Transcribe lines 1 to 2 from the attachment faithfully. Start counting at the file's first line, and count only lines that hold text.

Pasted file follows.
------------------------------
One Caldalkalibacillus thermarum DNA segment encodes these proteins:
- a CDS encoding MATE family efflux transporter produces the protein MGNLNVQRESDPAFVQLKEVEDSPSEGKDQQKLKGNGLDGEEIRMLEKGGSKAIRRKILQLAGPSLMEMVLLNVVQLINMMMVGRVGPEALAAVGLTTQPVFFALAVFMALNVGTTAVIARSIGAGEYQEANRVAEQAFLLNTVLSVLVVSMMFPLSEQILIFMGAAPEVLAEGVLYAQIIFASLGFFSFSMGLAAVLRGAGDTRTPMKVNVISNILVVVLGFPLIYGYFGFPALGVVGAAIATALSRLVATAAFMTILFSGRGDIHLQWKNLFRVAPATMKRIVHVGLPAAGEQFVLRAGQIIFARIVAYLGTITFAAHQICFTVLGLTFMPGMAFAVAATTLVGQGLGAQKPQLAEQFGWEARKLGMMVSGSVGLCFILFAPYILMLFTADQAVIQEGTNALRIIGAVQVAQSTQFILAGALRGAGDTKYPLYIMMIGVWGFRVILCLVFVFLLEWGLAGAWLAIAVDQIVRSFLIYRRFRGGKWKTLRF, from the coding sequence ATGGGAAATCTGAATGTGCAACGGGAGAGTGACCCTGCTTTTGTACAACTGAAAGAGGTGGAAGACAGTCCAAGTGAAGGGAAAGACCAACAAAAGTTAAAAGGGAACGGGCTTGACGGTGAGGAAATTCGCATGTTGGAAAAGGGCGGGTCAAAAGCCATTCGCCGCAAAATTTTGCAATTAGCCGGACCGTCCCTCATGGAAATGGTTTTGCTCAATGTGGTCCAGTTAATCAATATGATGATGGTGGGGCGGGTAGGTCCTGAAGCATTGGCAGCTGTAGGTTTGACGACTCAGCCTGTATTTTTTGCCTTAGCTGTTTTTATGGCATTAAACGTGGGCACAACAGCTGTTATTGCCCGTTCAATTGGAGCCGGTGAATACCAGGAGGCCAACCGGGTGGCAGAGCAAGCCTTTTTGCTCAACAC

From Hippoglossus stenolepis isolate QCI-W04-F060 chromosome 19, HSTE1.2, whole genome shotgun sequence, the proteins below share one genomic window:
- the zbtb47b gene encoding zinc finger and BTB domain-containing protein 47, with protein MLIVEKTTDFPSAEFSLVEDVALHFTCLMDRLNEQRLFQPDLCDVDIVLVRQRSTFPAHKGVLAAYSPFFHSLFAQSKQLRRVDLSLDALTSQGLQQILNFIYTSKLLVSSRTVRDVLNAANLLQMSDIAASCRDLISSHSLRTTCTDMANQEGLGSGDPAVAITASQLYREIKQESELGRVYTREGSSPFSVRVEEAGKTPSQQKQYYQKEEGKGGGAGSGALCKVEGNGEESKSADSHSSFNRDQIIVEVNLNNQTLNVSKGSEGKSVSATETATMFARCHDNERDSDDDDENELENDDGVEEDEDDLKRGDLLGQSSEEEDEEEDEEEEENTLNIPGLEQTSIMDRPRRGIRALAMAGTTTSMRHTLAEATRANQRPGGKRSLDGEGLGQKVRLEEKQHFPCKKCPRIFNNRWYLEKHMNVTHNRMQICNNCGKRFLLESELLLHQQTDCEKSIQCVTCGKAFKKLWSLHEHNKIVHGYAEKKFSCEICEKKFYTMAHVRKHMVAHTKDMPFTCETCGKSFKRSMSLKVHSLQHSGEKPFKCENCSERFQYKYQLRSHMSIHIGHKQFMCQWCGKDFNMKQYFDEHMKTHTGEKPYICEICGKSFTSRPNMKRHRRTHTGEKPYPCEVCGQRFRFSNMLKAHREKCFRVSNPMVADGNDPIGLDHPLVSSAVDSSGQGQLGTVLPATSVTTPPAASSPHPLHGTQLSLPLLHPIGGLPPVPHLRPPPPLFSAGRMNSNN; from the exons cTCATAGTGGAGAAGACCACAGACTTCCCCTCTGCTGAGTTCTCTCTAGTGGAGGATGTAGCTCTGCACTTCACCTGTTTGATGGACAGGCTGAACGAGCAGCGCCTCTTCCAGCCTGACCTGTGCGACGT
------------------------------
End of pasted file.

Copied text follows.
One Caldalkalibacillus thermarum DNA segment encodes these proteins:
- a CDS encoding MATE family efflux transporter produces the protein MGNLNVQRESDPAFVQLKEVEDSPSEGKDQQKLKGNGLDGEEIRMLEKGGSKAIRRKILQLAGPSLMEMVLLNVVQLINMMMVGRVGPEALAAVGLTTQPVFFALAVFMALNVGTTAVIARSIGAGEYQEANRVAEQAFLLNTVLSVLVVSMMFPLSEQILIFMGAAPEVLAEGVLYAQIIFASLGFFSFSMGLAAVLRGAGDTRTPMKVNVISNILVVVLGFPLIYGYFGFPALGVVGAAIATALSRLVATAAFMTILFSGRGDIHLQWKNLFRVAPATMKRIVHVGLPAAGEQFVLRAGQIIFARIVAYLGTITFAAHQICFTVLGLTFMPGMAFAVAATTLVGQGLGAQKPQLAEQFGWEARKLGMMVSGSVGLCFILFAPYILMLFTADQAVIQEGTNALRIIGAVQVAQSTQFILAGALRGAGDTKYPLYIMMIGVWGFRVILCLVFVFLLEWGLAGAWLAIAVDQIVRSFLIYRRFRGGKWKTLRF, from the coding sequence ATGGGAAATCTGAATGTGCAACGGGAGAGTGACCCTGCTTTTGTACAACTGAAAGAGGTGGAAGACAGTCCAAGTGAAGGGAAAGACCAACAAAAGTTAAAAGGGAACGGGCTTGACGGTGAGGAAATTCGCATGTTGGAAAAGGGCGGGTCAAAAGCCATTCGCCGCAAAATTTTGCAATTAGCCGGACCGTCCCTCATGGAAATGGTTTTGCTCAATGTGGTCCAGTTAATCAATATGATGATGGTGGGGCGGGTAGGTCCTGAAGCATTGGCAGCTGTAGGTTTGACGACTCAGCCTGTATTTTTTGCCTTAGCTGTTTTTATGGCATTAAACGTGGGCACAACAGCTGTTATTGCCCGTTCAATTGGAGCCGGTGAATACCAGGAGGCCAACCGGGTGGCAGAGCAAGCCTTTTTGCTCAACAC